archical methodology: cases dened as familial exposurehad
no occupational exposure, whereas cases having environmental
exposurehad neither familial nor occupational exposure.
Finally, cases classied as due to leisure activities exposurehad
no other relevant circumstances of exposure. The data collected
by each COR are then periodically sent to ReNaM and stored in
a centralised database. All procedures and systems of classica-
tions and codes are more extensively described in the aforemen-
tioned guidelines.
To date, ReNaM has collected cases with a diagnosis of MM
in the period 19932008; the collection and analyses of data
for the period of incidence 20092012 are ongoing. Italian
regions did not contribute homogenously during this period:
Piedmont, Veneto, Tuscany and Apulia produced incidence
regional data starting from 1993, Basilicata from 1995, Liguria,
Emilia-Romagna and Marche from 1996, Sicily from 1998,
Lombardy, Friuli-Venezia Giulia and Valle DAosta from 2000,
Campania from 2001 and Umbria from 2006. The data from
Calabria and Sardinia cannot be considered complete with
regard to the incidence of the disease. Finally, Trentino
Alto-Adige only collected data for the province of Trento (half
of the resident people and territorial extension of the Region).
The province of Bolzano and Molise region have still not con-
tributed to the network. Standardised incidence rates have been
calculated with the direct method for the territorial coverage of
incidence data and with population at the national census at
2001 used as the denominator and for age standardisation. The
exposure data analyses pertain to the whole ReNaM database
2 Marinaccio A, et al.Occup Environ Med 2015;0:18. doi:10.1136/oemed-2014-102297
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including data from regions with incomplete incidence gures.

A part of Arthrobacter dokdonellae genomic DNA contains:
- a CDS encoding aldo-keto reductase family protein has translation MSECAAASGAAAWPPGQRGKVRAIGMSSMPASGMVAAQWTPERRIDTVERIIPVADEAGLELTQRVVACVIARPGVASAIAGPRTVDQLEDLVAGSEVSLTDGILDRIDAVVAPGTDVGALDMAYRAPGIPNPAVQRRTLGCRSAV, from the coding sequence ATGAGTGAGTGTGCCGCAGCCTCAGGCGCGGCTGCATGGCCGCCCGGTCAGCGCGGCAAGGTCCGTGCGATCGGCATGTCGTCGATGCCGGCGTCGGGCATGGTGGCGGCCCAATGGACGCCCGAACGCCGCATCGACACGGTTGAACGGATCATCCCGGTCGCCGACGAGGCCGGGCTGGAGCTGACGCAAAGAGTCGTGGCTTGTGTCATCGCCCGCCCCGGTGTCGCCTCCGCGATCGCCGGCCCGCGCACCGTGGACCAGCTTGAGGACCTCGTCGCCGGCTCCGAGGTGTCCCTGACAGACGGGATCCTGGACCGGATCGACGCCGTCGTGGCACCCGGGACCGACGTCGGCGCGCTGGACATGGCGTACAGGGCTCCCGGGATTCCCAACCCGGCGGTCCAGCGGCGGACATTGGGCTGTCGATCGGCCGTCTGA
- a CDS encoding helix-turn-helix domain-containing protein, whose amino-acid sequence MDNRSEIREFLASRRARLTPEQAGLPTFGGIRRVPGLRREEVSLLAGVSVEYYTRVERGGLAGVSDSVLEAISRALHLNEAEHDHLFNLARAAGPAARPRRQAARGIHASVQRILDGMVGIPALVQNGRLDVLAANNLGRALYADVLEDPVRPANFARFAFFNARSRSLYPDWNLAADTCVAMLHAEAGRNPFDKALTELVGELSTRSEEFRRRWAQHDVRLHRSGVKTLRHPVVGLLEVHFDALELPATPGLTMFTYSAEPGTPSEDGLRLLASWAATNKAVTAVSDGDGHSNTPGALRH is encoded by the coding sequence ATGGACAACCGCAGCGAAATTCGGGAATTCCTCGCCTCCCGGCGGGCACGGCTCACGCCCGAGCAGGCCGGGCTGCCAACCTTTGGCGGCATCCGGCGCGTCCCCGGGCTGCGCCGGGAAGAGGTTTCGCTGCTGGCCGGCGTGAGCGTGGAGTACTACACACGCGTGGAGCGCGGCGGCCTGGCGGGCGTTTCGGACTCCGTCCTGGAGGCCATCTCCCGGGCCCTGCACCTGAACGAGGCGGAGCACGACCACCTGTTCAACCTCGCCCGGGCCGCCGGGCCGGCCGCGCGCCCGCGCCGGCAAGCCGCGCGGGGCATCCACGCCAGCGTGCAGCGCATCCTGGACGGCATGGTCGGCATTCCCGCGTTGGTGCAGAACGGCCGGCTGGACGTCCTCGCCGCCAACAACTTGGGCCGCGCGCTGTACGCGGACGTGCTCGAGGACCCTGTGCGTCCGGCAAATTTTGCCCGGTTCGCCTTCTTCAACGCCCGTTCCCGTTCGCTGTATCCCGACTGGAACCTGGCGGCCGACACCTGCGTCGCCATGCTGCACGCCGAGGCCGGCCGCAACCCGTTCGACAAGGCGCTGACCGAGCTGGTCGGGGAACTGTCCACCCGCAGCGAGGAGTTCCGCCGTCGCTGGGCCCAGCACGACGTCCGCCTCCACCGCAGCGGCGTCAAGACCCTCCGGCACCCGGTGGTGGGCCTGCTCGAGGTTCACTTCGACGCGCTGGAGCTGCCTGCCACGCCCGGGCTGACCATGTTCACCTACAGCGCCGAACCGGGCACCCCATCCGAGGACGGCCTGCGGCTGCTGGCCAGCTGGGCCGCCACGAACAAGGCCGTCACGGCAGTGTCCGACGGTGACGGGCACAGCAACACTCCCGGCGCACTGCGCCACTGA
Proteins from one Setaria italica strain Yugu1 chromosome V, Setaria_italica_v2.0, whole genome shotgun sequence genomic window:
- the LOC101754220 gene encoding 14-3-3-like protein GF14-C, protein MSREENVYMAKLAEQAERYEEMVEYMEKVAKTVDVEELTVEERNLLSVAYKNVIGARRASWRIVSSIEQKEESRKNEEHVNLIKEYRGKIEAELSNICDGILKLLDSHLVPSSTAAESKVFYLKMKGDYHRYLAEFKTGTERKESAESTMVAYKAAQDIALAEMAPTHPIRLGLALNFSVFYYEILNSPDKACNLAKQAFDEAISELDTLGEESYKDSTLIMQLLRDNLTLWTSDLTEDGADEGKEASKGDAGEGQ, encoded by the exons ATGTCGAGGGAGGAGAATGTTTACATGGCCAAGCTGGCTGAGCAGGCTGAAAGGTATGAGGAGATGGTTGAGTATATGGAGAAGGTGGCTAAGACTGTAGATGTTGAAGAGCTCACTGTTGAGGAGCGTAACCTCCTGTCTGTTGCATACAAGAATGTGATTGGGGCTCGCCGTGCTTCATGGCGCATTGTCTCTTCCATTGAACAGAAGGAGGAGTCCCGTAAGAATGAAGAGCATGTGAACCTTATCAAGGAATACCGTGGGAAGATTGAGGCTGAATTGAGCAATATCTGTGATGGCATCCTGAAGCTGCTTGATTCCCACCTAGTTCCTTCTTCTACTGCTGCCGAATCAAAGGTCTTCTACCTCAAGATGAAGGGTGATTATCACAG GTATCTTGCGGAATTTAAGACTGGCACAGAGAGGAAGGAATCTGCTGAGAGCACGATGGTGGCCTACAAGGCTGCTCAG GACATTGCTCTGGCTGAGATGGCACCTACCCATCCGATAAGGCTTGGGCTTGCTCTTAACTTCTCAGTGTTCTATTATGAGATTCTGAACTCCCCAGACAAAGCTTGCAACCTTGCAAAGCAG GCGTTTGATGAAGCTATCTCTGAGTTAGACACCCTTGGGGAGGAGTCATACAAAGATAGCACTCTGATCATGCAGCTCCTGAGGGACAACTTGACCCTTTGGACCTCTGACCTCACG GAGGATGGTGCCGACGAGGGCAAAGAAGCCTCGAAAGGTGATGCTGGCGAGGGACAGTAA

All statistical analyses were carried out with the SPSS software
In the period between 1993 and 2008, a list of 15 845 cases of
MM were identied. The pleural site was reported in 93%
(14 736 cases), while peritoneal cases accounted for 6.4% of the
total number (1017 cases); pericardial and testicular cases
accounted for 0.3% (41 and 51 cases, respectively). The male/
female ratio was 2.6 among pleural cases, and 1.4 and 1.9 among
peritoneal and pericardial ones, respectively. The mean age at
diagnosis was 68.3 years (SD±10.6) in men and 69.8 (SD
±11.6) in women. People aged less than 45 years were rare,
accounting for 2.4% of all recorded MM cases. The standardised
incidence rate for pleural mesothelioma (certain, probable and
possible) in 2008 was 3.84 cases per 100 000 inhabitants for
men and 1.45 for women; 0.26 and 0.12, respectively, for the
peritoneal site and less than 1 case per million inhabitants for
pericardial and tunica vaginalis testis forms. The modalities of
exposure to asbestos bres were investigated for 12 065 (76.1%)
of the 15 845 cases collected. This percentage was not constant
geographically and showed great variability (higher than 90% in
Lombardy, Tuscany, Apulia, Umbria and the province of Trento;
lower than 50% in Sicily, Campania and Calabria). For 8367
cases (69.3% of the 12 065 cases for which the exposure den-
ition is available), the modalities of asbestos exposure were classi-
ed as occupational (denite, probable, possible); for 2466 cases
(20.4%), we found no asbestos exposure.
The list of cases dened as non-occupationally exposed
includes 1232 individuals. We found 530 (4.4%) MM cases
with familial exposure (they have lived with a person who was
occupationally exposed), 514 MM cases (4.3%) with environ-
mental exposure to asbestos (they lived near sources of asbestos
pollution and have not been occupationally exposed) and 188
(1.6%) with exposure due to hobby-related or leisure activities.
The proportion of MM cases due to non-occupational asbestos
exposure (familial, environmental or related to leisure activities)
was 10.2% at the national level with signicant territorial vari-
ability and the highest values in Piedmont (24.4%), Trento
autonomous province (15.6%), Puglia (14.4%) and Veneto
(13.5%). The female/male ratio was 2.3:1 for the whole popula-
tion with non-occupational exposure, but it reached the value of
5.9:1 focusing on MM cases with exclusively familial modalities